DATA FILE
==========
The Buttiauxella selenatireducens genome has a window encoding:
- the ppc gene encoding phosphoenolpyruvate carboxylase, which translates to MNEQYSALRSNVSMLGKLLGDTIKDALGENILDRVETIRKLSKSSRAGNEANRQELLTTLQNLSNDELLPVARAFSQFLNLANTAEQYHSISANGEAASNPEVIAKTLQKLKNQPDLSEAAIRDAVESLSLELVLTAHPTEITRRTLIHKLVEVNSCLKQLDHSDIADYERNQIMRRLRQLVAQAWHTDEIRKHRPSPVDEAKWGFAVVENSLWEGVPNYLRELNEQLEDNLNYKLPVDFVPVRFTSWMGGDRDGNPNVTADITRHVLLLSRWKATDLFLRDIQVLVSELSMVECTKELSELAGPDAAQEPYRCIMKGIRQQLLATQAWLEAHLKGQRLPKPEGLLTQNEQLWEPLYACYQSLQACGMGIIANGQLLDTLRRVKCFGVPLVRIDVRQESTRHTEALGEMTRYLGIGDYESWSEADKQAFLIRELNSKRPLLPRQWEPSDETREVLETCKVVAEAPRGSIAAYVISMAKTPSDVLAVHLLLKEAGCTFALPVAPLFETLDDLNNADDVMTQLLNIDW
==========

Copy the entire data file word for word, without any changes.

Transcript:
The Buttiauxella selenatireducens genome has a window encoding:
- the ppc gene encoding phosphoenolpyruvate carboxylase, which translates to MNEQYSALRSNVSMLGKLLGDTIKDALGENILDRVETIRKLSKSSRAGNEANRQELLTTLQNLSNDELLPVARAFSQFLNLANTAEQYHSISANGEAASNPEVIAKTLQKLKNQPDLSEAAIRDAVESLSLELVLTAHPTEITRRTLIHKLVEVNSCLKQLDHSDIADYERNQIMRRLRQLVAQAWHTDEIRKHRPSPVDEAKWGFAVVENSLWEGVPNYLRELNEQLEDNLNYKLPVDFVPVRFTSWMGGDRDGNPNVTADITRHVLLLSRWKATDLFLRDIQVLVSELSMVECTKELSELAGPDAAQEPYRCIMKGIRQQLLATQAWLEAHLKGQRLPKPEGLLTQNEQLWEPLYACYQSLQACGMGIIANGQLLDTLRRVKCFGVPLVRIDVRQESTRHTEALGEMTRYLGIGDYESWSEADKQAFLIRELNSKRPLLPRQWEPSDETREVLETCKVVAEAPRGSIAAYVISMAKTPSDVLAVHLLLKEAGCTFALPVAPLFETLDDLNNADDVMTQLLNIDW